We start by determining if the incisal edge is correctly positioned in the face.

For example, by looking at a lips at rest photograph and a full face image for my patient with altered passive eruption, we can see that the patient’s incisal edges are correctly positioned. If they were not properly positioned, we would next plan the position for the incisal edges.

Tooth proportion becomes the next building block in the planning puzzle. We know that beautiful anterior teeth are usually between 70-80% width to length ratio. This variability allows us to accommodate other clinical considerations, as well as patient preference. As a starting point, I begin with 75% and then look at the other parameters.

If the patient has excessive gingival display, and one of the hoped for outcomes is to minimize the amount of gingiva, we can alter the drawing to increase the length and then evaluate the esthetic result.  On the other hand, if there is excessive sulcus depth, we can place the proposed gingival margin within the confines of the sulcus and assess the esthetic result.

 

Patient Involvement

I create template drawings, like the one below, in Keynote on my Mac computer, but drawings also can be done in PowerPoint. I then sit down with my patient, insert a retracted teeth apart patient photo behind the drawing, and together we move the lines until the patient is happy with where the pink will be.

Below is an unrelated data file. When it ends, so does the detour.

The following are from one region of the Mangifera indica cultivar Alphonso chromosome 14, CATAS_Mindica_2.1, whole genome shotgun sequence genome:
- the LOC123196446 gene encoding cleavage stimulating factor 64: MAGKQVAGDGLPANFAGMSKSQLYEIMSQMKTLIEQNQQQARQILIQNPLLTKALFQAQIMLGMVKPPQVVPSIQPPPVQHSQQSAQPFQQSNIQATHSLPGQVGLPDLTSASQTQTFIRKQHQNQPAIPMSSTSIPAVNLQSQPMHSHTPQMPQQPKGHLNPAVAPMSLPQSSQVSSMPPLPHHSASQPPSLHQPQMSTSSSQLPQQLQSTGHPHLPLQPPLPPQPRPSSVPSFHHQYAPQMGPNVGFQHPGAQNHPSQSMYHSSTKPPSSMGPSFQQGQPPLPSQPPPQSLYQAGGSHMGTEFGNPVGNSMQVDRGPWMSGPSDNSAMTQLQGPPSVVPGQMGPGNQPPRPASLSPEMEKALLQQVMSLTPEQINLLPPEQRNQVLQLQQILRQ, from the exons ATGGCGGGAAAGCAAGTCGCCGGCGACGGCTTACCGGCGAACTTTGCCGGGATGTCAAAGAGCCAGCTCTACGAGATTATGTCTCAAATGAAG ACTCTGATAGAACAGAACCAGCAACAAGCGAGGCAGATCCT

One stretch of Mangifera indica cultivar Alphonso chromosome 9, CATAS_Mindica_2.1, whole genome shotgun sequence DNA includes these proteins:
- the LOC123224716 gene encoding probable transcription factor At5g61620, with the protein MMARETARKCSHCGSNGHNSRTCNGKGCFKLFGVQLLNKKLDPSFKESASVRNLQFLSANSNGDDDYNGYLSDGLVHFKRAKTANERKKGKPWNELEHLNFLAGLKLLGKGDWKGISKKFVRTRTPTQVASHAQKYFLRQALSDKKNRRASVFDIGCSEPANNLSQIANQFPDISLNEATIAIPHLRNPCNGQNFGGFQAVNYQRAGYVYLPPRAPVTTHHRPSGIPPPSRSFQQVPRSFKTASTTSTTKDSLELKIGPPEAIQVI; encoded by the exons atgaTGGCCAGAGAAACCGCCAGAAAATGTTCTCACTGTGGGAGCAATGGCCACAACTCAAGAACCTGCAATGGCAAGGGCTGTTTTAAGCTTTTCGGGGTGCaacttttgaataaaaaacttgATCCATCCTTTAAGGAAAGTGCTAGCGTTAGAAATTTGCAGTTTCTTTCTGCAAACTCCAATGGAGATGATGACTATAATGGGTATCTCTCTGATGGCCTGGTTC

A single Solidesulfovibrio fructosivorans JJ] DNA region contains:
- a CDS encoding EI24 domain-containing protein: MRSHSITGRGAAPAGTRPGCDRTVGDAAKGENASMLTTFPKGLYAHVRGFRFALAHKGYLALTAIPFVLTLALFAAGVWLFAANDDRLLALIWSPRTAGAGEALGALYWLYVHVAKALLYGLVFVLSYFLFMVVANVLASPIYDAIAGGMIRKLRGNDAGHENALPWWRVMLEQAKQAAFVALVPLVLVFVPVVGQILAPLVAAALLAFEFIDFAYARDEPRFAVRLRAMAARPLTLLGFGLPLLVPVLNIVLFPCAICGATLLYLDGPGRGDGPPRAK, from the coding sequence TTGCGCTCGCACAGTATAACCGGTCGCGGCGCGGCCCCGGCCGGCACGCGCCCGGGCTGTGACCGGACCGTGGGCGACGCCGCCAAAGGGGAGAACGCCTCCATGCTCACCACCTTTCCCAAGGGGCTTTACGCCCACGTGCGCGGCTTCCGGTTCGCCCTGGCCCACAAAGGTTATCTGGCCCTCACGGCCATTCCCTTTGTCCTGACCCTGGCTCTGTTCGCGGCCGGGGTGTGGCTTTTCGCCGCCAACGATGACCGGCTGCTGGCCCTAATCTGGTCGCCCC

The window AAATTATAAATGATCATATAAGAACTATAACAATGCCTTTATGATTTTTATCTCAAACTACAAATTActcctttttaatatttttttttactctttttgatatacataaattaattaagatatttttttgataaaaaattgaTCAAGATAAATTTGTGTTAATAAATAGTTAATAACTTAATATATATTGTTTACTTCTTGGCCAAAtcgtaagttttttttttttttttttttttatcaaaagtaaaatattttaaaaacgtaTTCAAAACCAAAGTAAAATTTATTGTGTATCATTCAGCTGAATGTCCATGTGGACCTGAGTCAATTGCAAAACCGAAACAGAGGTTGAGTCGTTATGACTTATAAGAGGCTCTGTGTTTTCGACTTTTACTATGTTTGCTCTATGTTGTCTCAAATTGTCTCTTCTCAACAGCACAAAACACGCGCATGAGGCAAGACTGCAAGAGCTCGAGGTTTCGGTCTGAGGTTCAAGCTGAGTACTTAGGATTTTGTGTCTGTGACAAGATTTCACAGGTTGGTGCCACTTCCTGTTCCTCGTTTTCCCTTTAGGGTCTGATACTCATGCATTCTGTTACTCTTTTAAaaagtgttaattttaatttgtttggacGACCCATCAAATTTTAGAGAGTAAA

Once we have the final proposal, the next step is to determine the possible treatment options to gain the intended result. The information can easily be transferred to a wax-up or used to create a snap on trial smile.

How to Create and Use Templates

In Keynote or PowerPoint, take a retracted teeth apart photo of a beautiful, near perfect smile. Put it into the presentation software. Blow the image up to 200%. Using the free form drawing tool, trace the outline of the upper six anteriors. Take the photo out and save the presentation as a named template.key or template.ppt file.